It is the fact that Rand clearly wants the ring of power that he will continue to take non-libertarian positions in order to gain enough supporters to get to 50.1%. It is impossible for a hardcore libertarian to ever become president, so he will move as far away from that position as necessary. The problem with this approach is that the further he moves away from libertarianism, the more damage he does to the liberty movement. We will not be able to achieve liberty by tricking people into voting for a libertarian. Not only will TPTB not let a Trojan horse through the door, but the people would riot if he somehow managed to slip through the cracks and started to implement libertarian ideas once he became president. Unless people are convinced that abolishing government is the solution in any particular trouble area, then they will be like the Greeks marching in the streets because they are seeing cutbacks in their "benefits". The only way to achieve liberty is to educate people that it is in their best interest to have it. Any attempt to advocate government solutions to government created problems will only set us back in this regard.Followed by this comment from Tony:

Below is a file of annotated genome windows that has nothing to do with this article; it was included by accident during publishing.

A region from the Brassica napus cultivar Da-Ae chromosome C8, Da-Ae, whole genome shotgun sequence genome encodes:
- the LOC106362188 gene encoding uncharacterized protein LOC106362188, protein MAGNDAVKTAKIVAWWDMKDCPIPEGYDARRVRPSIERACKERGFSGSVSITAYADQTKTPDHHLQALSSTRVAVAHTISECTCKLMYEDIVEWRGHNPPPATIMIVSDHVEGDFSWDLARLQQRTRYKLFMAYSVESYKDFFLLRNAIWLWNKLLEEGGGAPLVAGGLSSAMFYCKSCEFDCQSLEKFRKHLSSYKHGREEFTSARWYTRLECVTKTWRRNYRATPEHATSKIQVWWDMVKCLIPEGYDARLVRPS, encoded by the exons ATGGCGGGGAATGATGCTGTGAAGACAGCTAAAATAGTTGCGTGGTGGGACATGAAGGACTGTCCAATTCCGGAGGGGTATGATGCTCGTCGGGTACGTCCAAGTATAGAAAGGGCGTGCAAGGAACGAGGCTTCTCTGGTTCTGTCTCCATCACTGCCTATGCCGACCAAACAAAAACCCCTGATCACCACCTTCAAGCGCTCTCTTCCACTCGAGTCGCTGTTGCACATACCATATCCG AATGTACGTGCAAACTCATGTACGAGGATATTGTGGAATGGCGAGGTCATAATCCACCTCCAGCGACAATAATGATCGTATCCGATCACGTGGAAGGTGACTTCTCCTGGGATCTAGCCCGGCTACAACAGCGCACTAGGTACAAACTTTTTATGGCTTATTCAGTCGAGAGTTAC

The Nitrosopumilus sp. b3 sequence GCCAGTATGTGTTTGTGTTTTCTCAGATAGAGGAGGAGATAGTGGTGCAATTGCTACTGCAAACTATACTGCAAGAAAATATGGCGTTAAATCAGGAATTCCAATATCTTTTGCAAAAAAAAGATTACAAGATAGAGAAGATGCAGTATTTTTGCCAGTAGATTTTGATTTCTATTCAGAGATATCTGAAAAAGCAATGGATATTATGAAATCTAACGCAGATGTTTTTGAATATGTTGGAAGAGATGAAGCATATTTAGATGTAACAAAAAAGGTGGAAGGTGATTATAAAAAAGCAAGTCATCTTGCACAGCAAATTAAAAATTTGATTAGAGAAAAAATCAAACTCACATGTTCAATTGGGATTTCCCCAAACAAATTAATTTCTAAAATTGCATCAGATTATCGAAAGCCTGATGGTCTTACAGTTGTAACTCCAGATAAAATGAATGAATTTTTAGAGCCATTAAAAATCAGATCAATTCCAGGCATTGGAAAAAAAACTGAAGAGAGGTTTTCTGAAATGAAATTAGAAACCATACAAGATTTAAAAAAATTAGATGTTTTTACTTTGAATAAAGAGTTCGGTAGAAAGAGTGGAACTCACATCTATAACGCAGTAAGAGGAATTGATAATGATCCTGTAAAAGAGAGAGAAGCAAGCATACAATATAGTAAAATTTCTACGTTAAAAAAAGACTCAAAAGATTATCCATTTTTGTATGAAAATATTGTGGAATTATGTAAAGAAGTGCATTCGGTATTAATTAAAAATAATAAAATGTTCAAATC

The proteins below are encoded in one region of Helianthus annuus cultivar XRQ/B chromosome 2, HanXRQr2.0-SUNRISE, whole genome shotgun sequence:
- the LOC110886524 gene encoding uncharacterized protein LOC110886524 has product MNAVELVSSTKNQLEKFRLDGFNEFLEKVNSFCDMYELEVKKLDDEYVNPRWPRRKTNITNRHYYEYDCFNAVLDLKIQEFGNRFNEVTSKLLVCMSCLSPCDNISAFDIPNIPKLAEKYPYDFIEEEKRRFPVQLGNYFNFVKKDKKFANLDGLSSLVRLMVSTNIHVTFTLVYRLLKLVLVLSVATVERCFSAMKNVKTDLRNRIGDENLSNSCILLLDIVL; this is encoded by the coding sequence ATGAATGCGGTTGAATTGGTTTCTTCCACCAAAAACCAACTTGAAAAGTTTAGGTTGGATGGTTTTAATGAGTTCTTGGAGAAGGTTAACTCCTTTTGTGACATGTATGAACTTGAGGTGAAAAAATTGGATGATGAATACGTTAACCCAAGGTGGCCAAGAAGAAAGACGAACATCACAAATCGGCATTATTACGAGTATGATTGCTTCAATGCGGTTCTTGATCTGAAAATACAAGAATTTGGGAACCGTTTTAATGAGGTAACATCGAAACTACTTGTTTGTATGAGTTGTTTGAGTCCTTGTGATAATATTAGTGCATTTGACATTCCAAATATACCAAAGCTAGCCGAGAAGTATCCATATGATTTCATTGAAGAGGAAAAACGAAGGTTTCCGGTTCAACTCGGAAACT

And once you understand that, you will defend no politician from ANY libertarian criticism. If the politician is a truly principled guy, not only will he easily be able to stand the criticism; he will actually welcome it because he knows libertarians are independent thinkers that question all authority. Libertarians don't have "faith" in any politician.
Unfortunately, a number of commenters here on this blog still don't understand that. They still don't know how to question ALL authority, and lash out at those that do.
Rand-apologists and Amash-apologists are prime examples of that.
BOTTOM LINE: Politics should only be used to promote libertarian ideas. Which means, given the current views of the general public, almost all libertarian candidates will lose. Any "libertarian" that actually wins office should be viewed with suspicion.